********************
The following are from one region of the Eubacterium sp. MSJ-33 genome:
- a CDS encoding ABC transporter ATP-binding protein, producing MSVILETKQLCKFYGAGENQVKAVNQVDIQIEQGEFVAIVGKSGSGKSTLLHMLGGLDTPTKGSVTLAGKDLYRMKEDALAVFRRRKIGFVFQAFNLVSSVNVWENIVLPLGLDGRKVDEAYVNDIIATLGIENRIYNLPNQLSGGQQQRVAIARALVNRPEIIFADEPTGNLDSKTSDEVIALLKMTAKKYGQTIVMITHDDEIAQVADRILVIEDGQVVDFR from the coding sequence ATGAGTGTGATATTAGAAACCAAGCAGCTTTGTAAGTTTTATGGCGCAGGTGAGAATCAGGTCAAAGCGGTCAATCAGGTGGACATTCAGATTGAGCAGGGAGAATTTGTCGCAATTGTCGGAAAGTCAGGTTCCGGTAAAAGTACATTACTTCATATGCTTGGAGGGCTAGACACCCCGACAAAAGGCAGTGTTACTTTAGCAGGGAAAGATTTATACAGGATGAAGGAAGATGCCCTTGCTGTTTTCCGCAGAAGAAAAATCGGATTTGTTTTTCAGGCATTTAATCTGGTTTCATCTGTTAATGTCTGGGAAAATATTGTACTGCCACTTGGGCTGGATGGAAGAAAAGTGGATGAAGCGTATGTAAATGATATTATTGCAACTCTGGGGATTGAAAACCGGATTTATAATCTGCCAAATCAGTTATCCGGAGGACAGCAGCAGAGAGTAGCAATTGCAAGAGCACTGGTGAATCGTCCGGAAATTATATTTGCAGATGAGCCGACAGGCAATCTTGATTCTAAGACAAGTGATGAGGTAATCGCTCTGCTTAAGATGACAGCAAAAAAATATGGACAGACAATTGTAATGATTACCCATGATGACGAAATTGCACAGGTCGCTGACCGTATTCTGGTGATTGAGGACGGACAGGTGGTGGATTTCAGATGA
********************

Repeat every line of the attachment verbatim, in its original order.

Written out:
The following are from one region of the Eubacterium sp. MSJ-33 genome:
- a CDS encoding ABC transporter ATP-binding protein, producing MSVILETKQLCKFYGAGENQVKAVNQVDIQIEQGEFVAIVGKSGSGKSTLLHMLGGLDTPTKGSVTLAGKDLYRMKEDALAVFRRRKIGFVFQAFNLVSSVNVWENIVLPLGLDGRKVDEAYVNDIIATLGIENRIYNLPNQLSGGQQQRVAIARALVNRPEIIFADEPTGNLDSKTSDEVIALLKMTAKKYGQTIVMITHDDEIAQVADRILVIEDGQVVDFR from the coding sequence ATGAGTGTGATATTAGAAACCAAGCAGCTTTGTAAGTTTTATGGCGCAGGTGAGAATCAGGTCAAAGCGGTCAATCAGGTGGACATTCAGATTGAGCAGGGAGAATTTGTCGCAATTGTCGGAAAGTCAGGTTCCGGTAAAAGTACATTACTTCATATGCTTGGAGGGCTAGACACCCCGACAAAAGGCAGTGTTACTTTAGCAGGGAAAGATTTATACAGGATGAAGGAAGATGCCCTTGCTGTTTTCCGCAGAAGAAAAATCGGATTTGTTTTTCAGGCATTTAATCTGGTTTCATCTGTTAATGTCTGGGAAAATATTGTACTGCCACTTGGGCTGGATGGAAGAAAAGTGGATGAAGCGTATGTAAATGATATTATTGCAACTCTGGGGATTGAAAACCGGATTTATAATCTGCCAAATCAGTTATCCGGAGGACAGCAGCAGAGAGTAGCAATTGCAAGAGCACTGGTGAATCGTCCGGAAATTATATTTGCAGATGAGCCGACAGGCAATCTTGATTCTAAGACAAGTGATGAGGTAATCGCTCTGCTTAAGATGACAGCAAAAAAATATGGACAGACAATTGTAATGATTACCCATGATGACGAAATTGCACAGGTCGCTGACCGTATTCTGGTGATTGAGGACGGACAGGTGGTGGATTTCAGATGA